9 Grammatical Pitfalls


[hahy-pitcht] /ˈhaɪˈpɪttʃt/
Music. played or sung at a high pitch.
emotionally intense:
a high-pitched argument.
(of a roof) having an almost vertical slope; steep.
Origin of high-pitched
1585-95 Unabridged
Based on the Random House Dictionary, © Random House, Inc. 2015.
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Examples from the web for high-pitched
  • Stent was giving directions in a clear, high-pitched voice.
  • Often with compact sedans, you get a high-pitched hum at highway speeds.
  • The sounds are high-pitched, the smells are heady, and there's tension in the air.
  • Volunteers rated the toffee eaten during low-pitched music as more bitter than that consumed during the high-pitched rendition.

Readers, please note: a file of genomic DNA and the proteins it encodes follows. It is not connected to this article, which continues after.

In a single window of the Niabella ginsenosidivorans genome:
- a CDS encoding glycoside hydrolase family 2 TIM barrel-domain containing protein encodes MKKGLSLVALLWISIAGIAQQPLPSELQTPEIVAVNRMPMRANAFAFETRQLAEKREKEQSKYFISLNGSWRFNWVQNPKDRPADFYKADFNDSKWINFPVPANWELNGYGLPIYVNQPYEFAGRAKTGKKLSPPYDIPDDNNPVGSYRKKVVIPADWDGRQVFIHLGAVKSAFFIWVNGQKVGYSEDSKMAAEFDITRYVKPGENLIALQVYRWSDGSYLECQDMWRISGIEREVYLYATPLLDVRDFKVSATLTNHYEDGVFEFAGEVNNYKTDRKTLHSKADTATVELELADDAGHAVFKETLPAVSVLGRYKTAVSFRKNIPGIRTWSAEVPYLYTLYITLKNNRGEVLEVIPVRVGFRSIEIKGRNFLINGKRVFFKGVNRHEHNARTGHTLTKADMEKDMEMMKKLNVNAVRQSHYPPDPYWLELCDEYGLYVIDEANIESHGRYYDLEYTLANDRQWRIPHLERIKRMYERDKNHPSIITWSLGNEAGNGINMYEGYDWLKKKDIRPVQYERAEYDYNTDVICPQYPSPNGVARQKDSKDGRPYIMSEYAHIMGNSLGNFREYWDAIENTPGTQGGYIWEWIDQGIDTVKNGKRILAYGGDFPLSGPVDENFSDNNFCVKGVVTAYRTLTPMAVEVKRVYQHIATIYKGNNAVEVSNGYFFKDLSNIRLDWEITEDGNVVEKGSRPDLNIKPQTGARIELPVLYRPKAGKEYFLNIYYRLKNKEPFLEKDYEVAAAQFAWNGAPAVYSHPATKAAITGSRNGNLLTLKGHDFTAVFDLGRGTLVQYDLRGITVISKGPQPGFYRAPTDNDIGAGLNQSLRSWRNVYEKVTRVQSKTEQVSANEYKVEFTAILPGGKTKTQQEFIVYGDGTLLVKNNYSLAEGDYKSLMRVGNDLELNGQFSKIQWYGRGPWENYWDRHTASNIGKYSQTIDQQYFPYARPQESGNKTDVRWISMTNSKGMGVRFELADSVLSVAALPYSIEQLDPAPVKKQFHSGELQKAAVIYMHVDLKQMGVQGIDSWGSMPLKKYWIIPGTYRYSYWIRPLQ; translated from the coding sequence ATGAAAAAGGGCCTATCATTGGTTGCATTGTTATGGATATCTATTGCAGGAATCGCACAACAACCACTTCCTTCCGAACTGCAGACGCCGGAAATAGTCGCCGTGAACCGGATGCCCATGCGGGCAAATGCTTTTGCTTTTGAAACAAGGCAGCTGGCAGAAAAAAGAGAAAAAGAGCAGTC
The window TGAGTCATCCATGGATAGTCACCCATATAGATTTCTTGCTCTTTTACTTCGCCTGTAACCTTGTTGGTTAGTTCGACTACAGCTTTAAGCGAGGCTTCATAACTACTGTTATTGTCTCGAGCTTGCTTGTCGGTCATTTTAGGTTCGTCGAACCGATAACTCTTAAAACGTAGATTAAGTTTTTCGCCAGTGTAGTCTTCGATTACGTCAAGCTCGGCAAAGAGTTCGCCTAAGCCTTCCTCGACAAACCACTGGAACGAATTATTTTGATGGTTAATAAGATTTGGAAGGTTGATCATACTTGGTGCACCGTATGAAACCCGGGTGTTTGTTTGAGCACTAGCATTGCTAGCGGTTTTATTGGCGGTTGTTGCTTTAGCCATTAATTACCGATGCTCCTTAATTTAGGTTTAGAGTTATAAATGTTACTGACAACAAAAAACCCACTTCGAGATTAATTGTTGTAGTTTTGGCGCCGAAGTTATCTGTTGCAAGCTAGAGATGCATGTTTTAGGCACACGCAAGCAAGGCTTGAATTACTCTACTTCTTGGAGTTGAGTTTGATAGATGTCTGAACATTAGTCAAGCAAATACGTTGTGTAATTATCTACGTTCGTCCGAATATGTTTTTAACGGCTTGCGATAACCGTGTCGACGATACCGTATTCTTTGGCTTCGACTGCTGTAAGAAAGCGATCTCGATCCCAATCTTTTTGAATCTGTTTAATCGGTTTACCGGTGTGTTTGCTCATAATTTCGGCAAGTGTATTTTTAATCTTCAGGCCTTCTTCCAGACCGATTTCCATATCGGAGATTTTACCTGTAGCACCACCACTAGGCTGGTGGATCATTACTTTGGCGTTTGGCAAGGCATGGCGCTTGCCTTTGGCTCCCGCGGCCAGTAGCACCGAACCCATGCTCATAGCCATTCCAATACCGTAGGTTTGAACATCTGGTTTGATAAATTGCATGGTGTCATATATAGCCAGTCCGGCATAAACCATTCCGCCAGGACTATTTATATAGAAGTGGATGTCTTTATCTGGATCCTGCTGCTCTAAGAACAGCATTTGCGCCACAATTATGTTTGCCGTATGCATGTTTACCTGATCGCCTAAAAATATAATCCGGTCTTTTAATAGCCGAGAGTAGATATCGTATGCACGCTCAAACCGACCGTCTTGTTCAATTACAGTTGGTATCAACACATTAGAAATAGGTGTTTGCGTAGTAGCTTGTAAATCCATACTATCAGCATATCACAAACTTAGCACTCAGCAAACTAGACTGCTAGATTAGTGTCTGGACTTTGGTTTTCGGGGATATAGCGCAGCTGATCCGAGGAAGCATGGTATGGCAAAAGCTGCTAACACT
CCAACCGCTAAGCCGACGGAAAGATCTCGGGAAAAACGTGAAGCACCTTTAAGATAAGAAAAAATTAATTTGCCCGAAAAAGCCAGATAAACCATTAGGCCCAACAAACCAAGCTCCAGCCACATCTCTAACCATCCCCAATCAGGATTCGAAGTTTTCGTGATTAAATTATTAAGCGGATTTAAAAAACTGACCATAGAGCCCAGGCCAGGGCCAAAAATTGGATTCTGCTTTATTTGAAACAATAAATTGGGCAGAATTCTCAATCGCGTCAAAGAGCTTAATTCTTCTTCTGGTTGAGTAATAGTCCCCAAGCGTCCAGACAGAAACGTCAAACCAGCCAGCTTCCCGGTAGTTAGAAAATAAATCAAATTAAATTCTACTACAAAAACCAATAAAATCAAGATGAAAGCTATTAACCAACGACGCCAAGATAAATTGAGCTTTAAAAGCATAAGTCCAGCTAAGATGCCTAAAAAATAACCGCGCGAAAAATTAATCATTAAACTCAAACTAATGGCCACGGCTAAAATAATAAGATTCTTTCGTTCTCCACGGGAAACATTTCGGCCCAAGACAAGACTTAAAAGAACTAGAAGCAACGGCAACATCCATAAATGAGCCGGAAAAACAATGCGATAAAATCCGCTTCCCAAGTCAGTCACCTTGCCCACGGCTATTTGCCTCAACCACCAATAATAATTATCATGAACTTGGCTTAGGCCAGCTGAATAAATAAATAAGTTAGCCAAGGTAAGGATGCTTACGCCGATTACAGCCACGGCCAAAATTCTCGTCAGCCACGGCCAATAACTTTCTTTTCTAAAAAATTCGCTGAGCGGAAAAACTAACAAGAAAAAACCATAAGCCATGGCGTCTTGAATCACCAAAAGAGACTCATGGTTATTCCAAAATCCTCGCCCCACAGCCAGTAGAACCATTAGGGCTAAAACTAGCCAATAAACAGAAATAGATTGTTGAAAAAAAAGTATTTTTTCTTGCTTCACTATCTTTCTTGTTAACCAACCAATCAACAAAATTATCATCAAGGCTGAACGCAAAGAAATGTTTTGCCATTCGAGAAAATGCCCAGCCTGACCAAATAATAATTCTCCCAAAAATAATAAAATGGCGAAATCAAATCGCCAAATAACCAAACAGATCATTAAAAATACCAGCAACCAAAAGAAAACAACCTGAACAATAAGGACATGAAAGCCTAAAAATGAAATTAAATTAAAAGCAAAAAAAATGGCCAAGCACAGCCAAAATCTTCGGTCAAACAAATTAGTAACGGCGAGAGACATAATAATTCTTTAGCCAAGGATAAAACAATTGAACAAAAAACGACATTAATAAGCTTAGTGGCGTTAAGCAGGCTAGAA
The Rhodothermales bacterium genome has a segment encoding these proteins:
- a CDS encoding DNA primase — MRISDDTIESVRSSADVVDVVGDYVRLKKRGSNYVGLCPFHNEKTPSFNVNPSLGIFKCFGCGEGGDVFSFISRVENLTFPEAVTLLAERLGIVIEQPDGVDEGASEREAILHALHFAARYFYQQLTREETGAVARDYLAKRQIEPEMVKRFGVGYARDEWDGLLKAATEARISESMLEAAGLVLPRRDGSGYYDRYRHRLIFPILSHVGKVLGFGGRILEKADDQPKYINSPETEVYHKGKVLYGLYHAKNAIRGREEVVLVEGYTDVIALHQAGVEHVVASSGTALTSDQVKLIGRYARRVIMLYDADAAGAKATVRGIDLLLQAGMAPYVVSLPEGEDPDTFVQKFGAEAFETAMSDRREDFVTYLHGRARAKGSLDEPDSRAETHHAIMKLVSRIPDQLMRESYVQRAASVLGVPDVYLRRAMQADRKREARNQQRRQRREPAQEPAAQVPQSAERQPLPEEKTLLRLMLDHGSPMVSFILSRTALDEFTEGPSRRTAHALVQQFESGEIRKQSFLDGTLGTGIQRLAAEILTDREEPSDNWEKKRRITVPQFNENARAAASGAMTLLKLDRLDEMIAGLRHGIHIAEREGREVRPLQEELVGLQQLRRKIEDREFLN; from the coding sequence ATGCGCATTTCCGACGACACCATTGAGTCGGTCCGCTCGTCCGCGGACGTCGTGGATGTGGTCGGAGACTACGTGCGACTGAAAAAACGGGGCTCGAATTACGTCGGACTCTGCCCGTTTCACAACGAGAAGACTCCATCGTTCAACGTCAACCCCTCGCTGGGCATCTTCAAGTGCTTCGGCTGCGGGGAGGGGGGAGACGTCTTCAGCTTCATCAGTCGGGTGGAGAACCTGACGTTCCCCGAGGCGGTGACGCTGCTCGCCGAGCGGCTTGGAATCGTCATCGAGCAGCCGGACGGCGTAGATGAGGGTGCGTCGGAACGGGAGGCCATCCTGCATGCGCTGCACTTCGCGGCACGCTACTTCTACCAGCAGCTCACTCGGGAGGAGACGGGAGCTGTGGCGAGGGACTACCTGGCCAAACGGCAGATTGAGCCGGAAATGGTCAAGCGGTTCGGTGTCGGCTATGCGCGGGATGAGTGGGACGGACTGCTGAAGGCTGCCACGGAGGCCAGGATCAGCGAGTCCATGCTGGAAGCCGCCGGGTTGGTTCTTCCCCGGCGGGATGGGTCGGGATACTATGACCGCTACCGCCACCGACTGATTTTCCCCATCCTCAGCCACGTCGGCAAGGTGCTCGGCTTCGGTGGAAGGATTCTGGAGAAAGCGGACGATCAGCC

• The high-pitched shrieking of dial-up modems, once the herald of a new digital age, now increasingly evokes a bygone era.
  • high-pitched rhetoric in support of freer trade is not a panacea to resolving economic problems within a set economy.
  • Bigger than coyotes but smaller than wolves, their howl is high-pitched and their diet includes deer and small rodents.
  • Vowels are lingered over, phrases are repeated in high-pitched voices, and questions carry exaggerated inflections.
  • Others speculate that the wind turbines may be emitting high-pitched sounds that draw the bats to the site.
  • Her voice is high-pitched, as if she had been hitting the helium bottle.
British Dictionary definitions for high-pitched


pitched high in volume or tone See high (sense 10)
(of a roof) having steeply sloping sides
(of an argument, style, etc) lofty or intense
Collins English Dictionary - Complete & Unabridged 2012 Digital Edition
© William Collins Sons & Co. Ltd. 1979, 1986 © HarperCollins
Publishers 1998, 2000, 2003, 2005, 2006, 2007, 2009, 2012
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